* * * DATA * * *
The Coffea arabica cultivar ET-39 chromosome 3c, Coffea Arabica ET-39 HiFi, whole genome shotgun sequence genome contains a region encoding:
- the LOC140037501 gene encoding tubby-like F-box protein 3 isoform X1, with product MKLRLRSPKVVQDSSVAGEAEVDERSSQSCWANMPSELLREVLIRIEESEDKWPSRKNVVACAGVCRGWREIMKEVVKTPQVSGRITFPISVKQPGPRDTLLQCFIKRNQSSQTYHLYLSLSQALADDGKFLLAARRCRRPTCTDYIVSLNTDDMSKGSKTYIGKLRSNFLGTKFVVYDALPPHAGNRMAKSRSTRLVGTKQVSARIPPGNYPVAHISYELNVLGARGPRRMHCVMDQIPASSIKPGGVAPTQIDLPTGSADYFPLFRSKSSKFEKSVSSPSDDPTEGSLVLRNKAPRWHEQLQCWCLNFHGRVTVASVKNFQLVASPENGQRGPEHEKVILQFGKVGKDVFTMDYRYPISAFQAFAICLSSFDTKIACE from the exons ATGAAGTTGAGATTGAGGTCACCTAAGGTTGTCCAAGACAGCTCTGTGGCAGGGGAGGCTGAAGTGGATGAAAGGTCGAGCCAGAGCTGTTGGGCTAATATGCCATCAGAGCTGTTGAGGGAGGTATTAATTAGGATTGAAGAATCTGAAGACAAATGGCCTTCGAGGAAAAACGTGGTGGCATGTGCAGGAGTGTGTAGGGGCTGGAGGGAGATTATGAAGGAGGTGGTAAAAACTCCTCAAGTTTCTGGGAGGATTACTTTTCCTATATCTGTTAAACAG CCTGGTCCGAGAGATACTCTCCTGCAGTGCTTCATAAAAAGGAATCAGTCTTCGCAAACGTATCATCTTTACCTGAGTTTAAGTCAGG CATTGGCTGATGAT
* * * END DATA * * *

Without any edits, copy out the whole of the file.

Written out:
The Coffea arabica cultivar ET-39 chromosome 3c, Coffea Arabica ET-39 HiFi, whole genome shotgun sequence genome contains a region encoding:
- the LOC140037501 gene encoding tubby-like F-box protein 3 isoform X1, with product MKLRLRSPKVVQDSSVAGEAEVDERSSQSCWANMPSELLREVLIRIEESEDKWPSRKNVVACAGVCRGWREIMKEVVKTPQVSGRITFPISVKQPGPRDTLLQCFIKRNQSSQTYHLYLSLSQALADDGKFLLAARRCRRPTCTDYIVSLNTDDMSKGSKTYIGKLRSNFLGTKFVVYDALPPHAGNRMAKSRSTRLVGTKQVSARIPPGNYPVAHISYELNVLGARGPRRMHCVMDQIPASSIKPGGVAPTQIDLPTGSADYFPLFRSKSSKFEKSVSSPSDDPTEGSLVLRNKAPRWHEQLQCWCLNFHGRVTVASVKNFQLVASPENGQRGPEHEKVILQFGKVGKDVFTMDYRYPISAFQAFAICLSSFDTKIACE from the exons ATGAAGTTGAGATTGAGGTCACCTAAGGTTGTCCAAGACAGCTCTGTGGCAGGGGAGGCTGAAGTGGATGAAAGGTCGAGCCAGAGCTGTTGGGCTAATATGCCATCAGAGCTGTTGAGGGAGGTATTAATTAGGATTGAAGAATCTGAAGACAAATGGCCTTCGAGGAAAAACGTGGTGGCATGTGCAGGAGTGTGTAGGGGCTGGAGGGAGATTATGAAGGAGGTGGTAAAAACTCCTCAAGTTTCTGGGAGGATTACTTTTCCTATATCTGTTAAACAG CCTGGTCCGAGAGATACTCTCCTGCAGTGCTTCATAAAAAGGAATCAGTCTTCGCAAACGTATCATCTTTACCTGAGTTTAAGTCAGG CATTGGCTGATGAT